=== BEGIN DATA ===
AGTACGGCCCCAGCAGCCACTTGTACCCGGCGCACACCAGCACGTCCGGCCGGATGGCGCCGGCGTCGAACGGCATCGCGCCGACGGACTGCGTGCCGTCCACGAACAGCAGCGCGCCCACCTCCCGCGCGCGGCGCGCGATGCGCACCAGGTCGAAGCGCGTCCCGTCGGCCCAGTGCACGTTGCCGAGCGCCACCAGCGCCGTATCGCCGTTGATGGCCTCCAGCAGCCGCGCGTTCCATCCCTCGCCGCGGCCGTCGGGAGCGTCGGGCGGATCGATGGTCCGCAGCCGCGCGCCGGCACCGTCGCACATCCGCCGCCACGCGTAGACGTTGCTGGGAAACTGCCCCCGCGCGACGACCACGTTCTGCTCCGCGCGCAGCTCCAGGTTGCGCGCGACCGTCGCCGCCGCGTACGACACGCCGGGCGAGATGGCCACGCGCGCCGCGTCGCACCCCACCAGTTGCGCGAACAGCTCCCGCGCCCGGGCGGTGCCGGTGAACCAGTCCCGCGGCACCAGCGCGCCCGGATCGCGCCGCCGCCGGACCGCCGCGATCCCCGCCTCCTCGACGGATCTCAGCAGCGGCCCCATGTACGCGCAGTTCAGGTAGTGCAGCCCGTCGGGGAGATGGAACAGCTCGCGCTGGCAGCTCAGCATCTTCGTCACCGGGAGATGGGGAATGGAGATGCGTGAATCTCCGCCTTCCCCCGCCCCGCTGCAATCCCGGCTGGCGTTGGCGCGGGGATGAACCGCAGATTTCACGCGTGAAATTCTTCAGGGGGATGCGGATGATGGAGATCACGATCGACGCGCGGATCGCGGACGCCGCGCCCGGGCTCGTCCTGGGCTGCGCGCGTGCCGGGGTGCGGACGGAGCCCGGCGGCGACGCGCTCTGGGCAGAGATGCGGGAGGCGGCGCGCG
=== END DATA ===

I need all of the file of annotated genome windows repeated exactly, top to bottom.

AGTACGGCCCCAGCAGCCACTTGTACCCGGCGCACACCAGCACGTCCGGCCGGATGGCGCCGGCGTCGAACGGCATCGCGCCGACGGACTGCGTGCCGTCCACGAACAGCAGCGCGCCCACCTCCCGCGCGCGGCGCGCGATGCGCACCAGGTCGAAGCGCGTCCCGTCGGCCCAGTGCACGTTGCCGAGCGCCACCAGCGCCGTATCGCCGTTGATGGCCTCCAGCAGCCGCGCGTTCCATCCCTCGCCGCGGCCGTCGGGAGCGTCGGGCGGATCGATGGTCCGCAGCCGCGCGCCGGCACCGTCGCACATCCGCCGCCACGCGTAGACGTTGCTGGGAAACTGCCCCCGCGCGACGACCACGTTCTGCTCCGCGCGCAGCTCCAGGTTGCGCGCGACCGTCGCCGCCGCGTACGACACGCCGGGCGAGATGGCCACGCGCGCCGCGTCGCACCCCACCAGTTGCGCGAACAGCTCCCGCGCCCGGGCGGTGCCGGTGAACCAGTCCCGCGGCACCAGCGCGCCCGGATCGCGCCGCCGCCGGACCGCCGCGATCCCCGCCTCCTCGACGGATCTCAGCAGCGGCCCCATGTACGCGCAGTTCAGGTAGTGCAGCCCGTCGGGGAGATGGAACAGCTCGCGCTGGCAGCTCAGCATCTTCGTCACCGGGAGATGGGGAATGGAGATGCGTGAATCTCCGCCTTCCCCCGCCCCGCTGCAATCCCGGCTGGCGTTGGCGCGGGGATGAACCGCAGATTTCACGCGTGAAATTCTTCAGGGGGATGCGGATGATGGAGATCACGATCGACGCGCGGATCGCGGACGCCGCGCCCGGGCTCGTCCTGGGCTGCGCGCGTGCCGGGGTGCGGACGGAGCCCGGCGGCGACGCGCTCTGGGCAGAGATGCGGGAGGCGGCGCGCG